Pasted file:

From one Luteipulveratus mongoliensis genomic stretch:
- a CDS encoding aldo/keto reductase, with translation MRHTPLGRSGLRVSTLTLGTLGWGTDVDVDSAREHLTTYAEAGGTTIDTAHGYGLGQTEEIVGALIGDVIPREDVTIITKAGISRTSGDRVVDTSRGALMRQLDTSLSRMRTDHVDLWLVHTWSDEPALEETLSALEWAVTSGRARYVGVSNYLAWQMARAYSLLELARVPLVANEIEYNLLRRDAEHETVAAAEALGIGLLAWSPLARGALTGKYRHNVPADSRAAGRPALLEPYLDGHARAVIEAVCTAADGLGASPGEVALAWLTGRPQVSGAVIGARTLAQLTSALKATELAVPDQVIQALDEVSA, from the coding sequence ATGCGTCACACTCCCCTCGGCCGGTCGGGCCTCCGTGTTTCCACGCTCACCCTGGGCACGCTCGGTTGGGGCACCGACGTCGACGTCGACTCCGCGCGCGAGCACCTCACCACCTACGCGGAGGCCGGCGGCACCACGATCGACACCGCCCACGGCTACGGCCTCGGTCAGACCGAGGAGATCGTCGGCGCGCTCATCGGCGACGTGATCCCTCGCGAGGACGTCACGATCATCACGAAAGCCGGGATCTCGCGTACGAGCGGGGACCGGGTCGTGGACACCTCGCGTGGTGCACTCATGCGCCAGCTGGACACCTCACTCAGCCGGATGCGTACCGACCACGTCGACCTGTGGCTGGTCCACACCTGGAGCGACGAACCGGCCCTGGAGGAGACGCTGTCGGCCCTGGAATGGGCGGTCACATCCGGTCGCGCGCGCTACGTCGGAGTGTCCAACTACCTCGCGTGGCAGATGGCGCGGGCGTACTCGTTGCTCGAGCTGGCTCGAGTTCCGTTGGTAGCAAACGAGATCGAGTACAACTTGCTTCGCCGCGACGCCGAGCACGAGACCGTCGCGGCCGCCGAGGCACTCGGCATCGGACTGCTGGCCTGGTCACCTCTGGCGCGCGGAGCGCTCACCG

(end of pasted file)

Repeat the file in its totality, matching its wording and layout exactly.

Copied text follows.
From one Luteipulveratus mongoliensis genomic stretch:
- a CDS encoding aldo/keto reductase, with translation MRHTPLGRSGLRVSTLTLGTLGWGTDVDVDSAREHLTTYAEAGGTTIDTAHGYGLGQTEEIVGALIGDVIPREDVTIITKAGISRTSGDRVVDTSRGALMRQLDTSLSRMRTDHVDLWLVHTWSDEPALEETLSALEWAVTSGRARYVGVSNYLAWQMARAYSLLELARVPLVANEIEYNLLRRDAEHETVAAAEALGIGLLAWSPLARGALTGKYRHNVPADSRAAGRPALLEPYLDGHARAVIEAVCTAADGLGASPGEVALAWLTGRPQVSGAVIGARTLAQLTSALKATELAVPDQVIQALDEVSA, from the coding sequence ATGCGTCACACTCCCCTCGGCCGGTCGGGCCTCCGTGTTTCCACGCTCACCCTGGGCACGCTCGGTTGGGGCACCGACGTCGACGTCGACTCCGCGCGCGAGCACCTCACCACCTACGCGGAGGCCGGCGGCACCACGATCGACACCGCCCACGGCTACGGCCTCGGTCAGACCGAGGAGATCGTCGGCGCGCTCATCGGCGACGTGATCCCTCGCGAGGACGTCACGATCATCACGAAAGCCGGGATCTCGCGTACGAGCGGGGACCGGGTCGTGGACACCTCGCGTGGTGCACTCATGCGCCAGCTGGACACCTCACTCAGCCGGATGCGTACCGACCACGTCGACCTGTGGCTGGTCCACACCTGGAGCGACGAACCGGCCCTGGAGGAGACGCTGTCGGCCCTGGAATGGGCGGTCACATCCGGTCGCGCGCGCTACGTCGGAGTGTCCAACTACCTCGCGTGGCAGATGGCGCGGGCGTACTCGTTGCTCGAGCTGGCTCGAGTTCCGTTGGTAGCAAACGAGATCGAGTACAACTTGCTTCGCCGCGACGCCGAGCACGAGACCGTCGCGGCCGCCGAGGCACTCGGCATCGGACTGCTGGCCTGGTCACCTCTGGCGCGCGGAGCGCTCACCG